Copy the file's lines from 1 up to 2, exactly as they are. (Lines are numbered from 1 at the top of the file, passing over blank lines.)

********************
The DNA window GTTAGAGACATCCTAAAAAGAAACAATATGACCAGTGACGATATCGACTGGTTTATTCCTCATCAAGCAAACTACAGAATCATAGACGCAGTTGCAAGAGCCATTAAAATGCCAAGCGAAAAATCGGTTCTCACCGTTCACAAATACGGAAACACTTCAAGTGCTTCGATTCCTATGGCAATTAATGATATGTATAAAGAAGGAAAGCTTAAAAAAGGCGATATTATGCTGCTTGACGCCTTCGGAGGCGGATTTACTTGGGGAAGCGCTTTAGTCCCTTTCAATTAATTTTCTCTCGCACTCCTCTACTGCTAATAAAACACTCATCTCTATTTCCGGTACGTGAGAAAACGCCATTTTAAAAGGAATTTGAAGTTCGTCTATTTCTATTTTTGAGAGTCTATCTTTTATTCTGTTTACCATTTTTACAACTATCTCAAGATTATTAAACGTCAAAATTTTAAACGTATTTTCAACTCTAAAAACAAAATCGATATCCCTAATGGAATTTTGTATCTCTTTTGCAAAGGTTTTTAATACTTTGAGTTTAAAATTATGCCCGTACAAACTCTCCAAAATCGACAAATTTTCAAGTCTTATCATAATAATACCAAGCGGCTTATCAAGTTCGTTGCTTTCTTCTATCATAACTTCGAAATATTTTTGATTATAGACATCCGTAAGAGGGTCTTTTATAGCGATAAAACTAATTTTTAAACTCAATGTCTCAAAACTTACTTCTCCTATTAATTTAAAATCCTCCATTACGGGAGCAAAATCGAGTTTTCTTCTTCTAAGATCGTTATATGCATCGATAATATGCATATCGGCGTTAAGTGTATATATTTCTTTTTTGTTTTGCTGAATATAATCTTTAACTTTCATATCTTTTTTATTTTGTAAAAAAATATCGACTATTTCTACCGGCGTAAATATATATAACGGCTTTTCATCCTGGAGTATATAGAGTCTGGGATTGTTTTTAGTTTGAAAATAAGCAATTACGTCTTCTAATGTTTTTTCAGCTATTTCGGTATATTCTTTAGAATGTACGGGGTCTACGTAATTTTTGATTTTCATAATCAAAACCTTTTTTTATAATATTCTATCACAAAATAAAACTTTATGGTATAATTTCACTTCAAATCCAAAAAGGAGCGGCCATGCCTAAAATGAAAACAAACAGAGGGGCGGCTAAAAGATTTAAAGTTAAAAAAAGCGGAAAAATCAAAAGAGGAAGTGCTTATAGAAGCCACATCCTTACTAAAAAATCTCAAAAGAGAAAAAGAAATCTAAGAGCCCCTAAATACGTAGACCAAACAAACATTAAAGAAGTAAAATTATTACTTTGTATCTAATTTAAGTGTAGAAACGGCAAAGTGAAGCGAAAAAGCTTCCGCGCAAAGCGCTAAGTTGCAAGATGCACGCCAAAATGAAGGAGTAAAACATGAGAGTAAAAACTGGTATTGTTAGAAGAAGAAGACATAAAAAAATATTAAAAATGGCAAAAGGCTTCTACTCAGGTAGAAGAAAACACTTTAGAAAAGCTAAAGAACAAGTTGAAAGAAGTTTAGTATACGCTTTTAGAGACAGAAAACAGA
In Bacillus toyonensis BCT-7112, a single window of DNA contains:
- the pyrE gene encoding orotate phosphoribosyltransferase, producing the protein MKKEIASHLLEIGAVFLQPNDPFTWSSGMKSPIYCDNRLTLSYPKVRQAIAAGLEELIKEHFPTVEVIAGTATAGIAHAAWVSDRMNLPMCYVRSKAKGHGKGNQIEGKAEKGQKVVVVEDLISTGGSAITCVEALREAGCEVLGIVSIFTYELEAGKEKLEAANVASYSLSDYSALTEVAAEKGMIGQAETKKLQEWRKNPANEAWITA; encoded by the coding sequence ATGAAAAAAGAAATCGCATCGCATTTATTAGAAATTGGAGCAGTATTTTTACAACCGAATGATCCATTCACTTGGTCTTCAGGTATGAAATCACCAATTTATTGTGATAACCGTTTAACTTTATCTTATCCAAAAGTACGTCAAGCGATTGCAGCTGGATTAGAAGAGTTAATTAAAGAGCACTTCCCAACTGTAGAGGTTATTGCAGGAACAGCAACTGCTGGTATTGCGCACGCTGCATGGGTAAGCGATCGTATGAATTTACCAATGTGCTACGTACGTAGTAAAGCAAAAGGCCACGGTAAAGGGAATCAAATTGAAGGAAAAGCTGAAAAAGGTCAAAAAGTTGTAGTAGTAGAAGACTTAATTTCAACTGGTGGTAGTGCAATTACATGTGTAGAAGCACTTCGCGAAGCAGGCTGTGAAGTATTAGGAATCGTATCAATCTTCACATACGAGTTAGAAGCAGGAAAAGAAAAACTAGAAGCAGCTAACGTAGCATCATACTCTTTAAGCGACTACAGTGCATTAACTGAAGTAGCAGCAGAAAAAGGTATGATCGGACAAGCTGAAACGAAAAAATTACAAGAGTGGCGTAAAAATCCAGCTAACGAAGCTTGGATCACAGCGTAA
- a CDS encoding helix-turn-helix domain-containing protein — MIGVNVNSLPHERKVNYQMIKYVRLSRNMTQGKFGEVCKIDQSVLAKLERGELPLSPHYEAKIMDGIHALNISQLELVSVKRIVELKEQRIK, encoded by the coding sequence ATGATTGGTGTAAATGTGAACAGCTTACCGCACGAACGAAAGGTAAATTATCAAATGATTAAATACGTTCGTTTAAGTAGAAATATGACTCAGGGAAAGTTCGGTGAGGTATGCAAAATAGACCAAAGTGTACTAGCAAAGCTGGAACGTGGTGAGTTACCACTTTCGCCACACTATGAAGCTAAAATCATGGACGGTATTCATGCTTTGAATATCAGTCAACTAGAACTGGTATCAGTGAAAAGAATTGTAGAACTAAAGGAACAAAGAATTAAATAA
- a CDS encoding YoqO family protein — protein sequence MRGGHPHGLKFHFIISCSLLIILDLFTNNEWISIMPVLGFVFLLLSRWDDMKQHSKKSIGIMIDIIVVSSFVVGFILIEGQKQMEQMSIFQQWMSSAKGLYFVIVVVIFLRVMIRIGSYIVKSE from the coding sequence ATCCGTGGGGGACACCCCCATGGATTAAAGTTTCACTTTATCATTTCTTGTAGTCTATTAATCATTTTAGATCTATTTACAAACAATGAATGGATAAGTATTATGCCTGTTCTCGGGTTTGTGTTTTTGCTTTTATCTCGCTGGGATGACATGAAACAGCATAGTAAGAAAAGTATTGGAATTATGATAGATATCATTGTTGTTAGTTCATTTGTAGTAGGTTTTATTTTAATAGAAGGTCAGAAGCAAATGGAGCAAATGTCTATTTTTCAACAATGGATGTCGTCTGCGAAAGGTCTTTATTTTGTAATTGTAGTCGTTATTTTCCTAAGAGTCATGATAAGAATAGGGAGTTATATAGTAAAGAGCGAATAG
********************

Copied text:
The DNA window GTTAGAGACATCCTAAAAAGAAACAATATGACCAGTGACGATATCGACTGGTTTATTCCTCATCAAGCAAACTACAGAATCATAGACGCAGTTGCAAGAGCCATTAAAATGCCAAGCGAAAAATCGGTTCTCACCGTTCACAAATACGGAAACACTTCAAGTGCTTCGATTCCTATGGCAATTAATGATATGTATAAAGAAGGAAAGCTTAAAAAAGGCGATATTATGCTGCTTGACGCCTTCGGAGGCGGATTTACTTGGGGAAGCGCTTTAGTCCCTTTCAATTAATTTTCTCTCGCACTCCTCTACTGCTAATAAAACACTCATCTCTATTTCCGGTACGTGAGAAAACGCCATTTTAAAAGGAATTTGAAGTTCGTCTATTTCTATTTTTGAGAGTCTATCTTTTATTCTGTTTACCATTTTTACAACTATCTCAAGATTATTAAACGTCAAAATTTTAAACGTATTTTCAACTCTAAAAACAAAATCGATATCCCTAATGGAATTTTGTATCTCTTTTGCAAAGGTTTTTAATACTTTGAGTTTAAAATTATGCCCGTACAAACTCTCCAAAATCGACAAATTTTCAAGTCTTATCATAATAATACCAAGCGGCTTATCAAGTTCGTTGCTTTCTTCTATCATAACTTCGAAATATTTTTGATTATAGACATCCGTAAGAGGGTCTTTTATAGCGATAAAACTAATTTTTAAACTCAATGTCTCAAAACTTACTTCTCCTATTAATTTAAAATCCTCCATTACGGGAGCAAAATCGAGTTTTCTTCTTCTAAGATCGTTATATGCATCGATAATATGCATATCGGCGTTAAGTGTATATATTTCTTTTTTGTTTTGCTGAATATAATCTTTAACTTTCATATCTTTTTTATTTTGTAAAAAAATATCGACTATTTCTACCGGCGTAAATATATATAACGGCTTTTCATCCTGGAGTATATAGAGTCTGGGATTGTTTTTAGTTTGAAAATAAGCAATTACGTCTTCTAATGTTTTTTCAGCTATTTCGGTATATTCTTTAGAATGTACGGGGTCTACGTAATTTTTGATTTTCATAATCAAAACCTTTTTTTATAATATTCTATCACAAAATAAAACTTTATGGTATAATTTCACTTCAAATCCAAAAAGGAGCGGCCATGCCTAAAATGAAAACAAACAGAGGGGCGGCTAAAAGATTTAAAGTTAAAAAAAGCGGAAAAATCAAAAGAGGAAGTGCTTATAGAAGCCACATCCTTACTAAAAAATCTCAAAAGAGAAAAAGAAATCTAAGAGCCCCTAAATACGTAGACCAAACAAACATTAAAGAAGTAAAATTATTACTTTGTATCTAATTTAAGTGTAGAAACGGCAAAGTGAAGCGAAAAAGCTTCCGCGCAAAGCGCTAAGTTGCAAGATGCACGCCAAAATGAAGGAGTAAAACATGAGAGTAAAAACTGGTATTGTTAGAAGAAGAAGACATAAAAAAATATTAAAAATGGCAAAAGGCTTCTACTCAGGTAGAAGAAAACACTTTAGAAAAGCTAAAGAACAAGTTGAAAGAAGTTTAGTATACGCTTTTAGAGACAGAAAACAGA
In Bacillus toyonensis BCT-7112, a single window of DNA contains: